Clinical scenario: Shortness of breath in an overweight woman

Her heart rate is rapid, her skin clammy and she’s having trouble breathing — what’s your diagnosis?


Editor’s Note:

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At 2300 hours the tones go off at your station for a respiratory distress call at a private residence. As you and your partner are en route, dispatch provides an update: "Medic 42, you are responding for a 53-year-old female complaining of shortness of breath. During the call the phone disconnected."

When you arrive on scene, a man meets you at the front door of the residence. "My wife is in the bedroom. She woke up and couldn't breathe." As you walk to the back of the house, you partner stops to collect the patient’s medications from the kitchen. 

In the bedroom you find a moderately overweight woman sitting up in bed in a tripod position with her legs over the side of the mattress. She is breathing rapidly and appears drowsy.

You introduce yourself and ask to check her pulse. As you do, you find that her heart rate is rapid and her skin is hot and clammy.

History

You ask questions about her medical history and find that the patient is only able to speak in three- or four-word sentences. Listening to her lung sounds, you hear coarse rales in all fields except the lower right. The patient's husband returns and begins answering your assessment questions.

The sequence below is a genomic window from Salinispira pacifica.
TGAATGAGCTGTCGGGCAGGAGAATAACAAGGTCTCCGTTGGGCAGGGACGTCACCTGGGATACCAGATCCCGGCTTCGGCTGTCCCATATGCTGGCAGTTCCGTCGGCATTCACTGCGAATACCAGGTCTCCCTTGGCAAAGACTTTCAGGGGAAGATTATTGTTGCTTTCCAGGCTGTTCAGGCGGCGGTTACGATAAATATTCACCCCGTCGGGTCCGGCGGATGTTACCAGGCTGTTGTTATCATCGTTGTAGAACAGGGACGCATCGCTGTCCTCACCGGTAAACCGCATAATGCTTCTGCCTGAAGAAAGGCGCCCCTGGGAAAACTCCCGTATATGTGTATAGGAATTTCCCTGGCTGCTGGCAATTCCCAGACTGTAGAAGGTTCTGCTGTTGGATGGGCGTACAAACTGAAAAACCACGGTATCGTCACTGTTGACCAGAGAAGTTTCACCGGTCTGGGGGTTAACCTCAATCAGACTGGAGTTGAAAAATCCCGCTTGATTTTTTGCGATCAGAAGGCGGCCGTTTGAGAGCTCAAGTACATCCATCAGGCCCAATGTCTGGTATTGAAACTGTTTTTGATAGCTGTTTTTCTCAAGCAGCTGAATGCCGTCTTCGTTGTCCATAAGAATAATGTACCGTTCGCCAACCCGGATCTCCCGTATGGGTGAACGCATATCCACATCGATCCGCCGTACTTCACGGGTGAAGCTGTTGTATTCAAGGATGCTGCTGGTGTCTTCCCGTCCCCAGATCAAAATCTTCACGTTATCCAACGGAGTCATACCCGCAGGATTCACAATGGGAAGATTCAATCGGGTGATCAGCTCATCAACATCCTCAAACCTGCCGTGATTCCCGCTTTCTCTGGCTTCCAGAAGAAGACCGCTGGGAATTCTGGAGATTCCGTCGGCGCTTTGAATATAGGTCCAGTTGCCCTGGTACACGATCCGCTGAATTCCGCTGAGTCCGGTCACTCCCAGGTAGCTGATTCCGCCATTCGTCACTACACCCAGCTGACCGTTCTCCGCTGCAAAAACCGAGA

Your patient has a history of high blood pressure and congestive heart failure. She currently takes a beta blocker and a diuretic. She is compliant with all of her medications. She has allergies to aspirin and penicillin.

Assessment

The patient has been experiencing progressive shortness of breath for three days. Tonight, before going to bed, she commented that she felt ill. She has also had a productive cough for approximately five days. 

The patient's vital signs are:

  • BP: 192/98
  • HR: 110, regular
  • RR: 32, shallow
  • SpO2: 84% on room air

As your partner places the patient on oxygen, think about the following questions:

What additional questions do you need to ask?
What is your differential diagnosis?
What is your course of treatment?

About the author

An EMS practitioner for nearly 15 years, Patrick Lickiss is currently located in Grand Rapids, MI. He is interested in education and research and hopes to further the expansion of evidence-based practice in EMS. He is also an avid homebrewer and runner.

  1. Tags
  2. Airway
  3. Breathing
  4. Clinical
  5. Medical / Clinical

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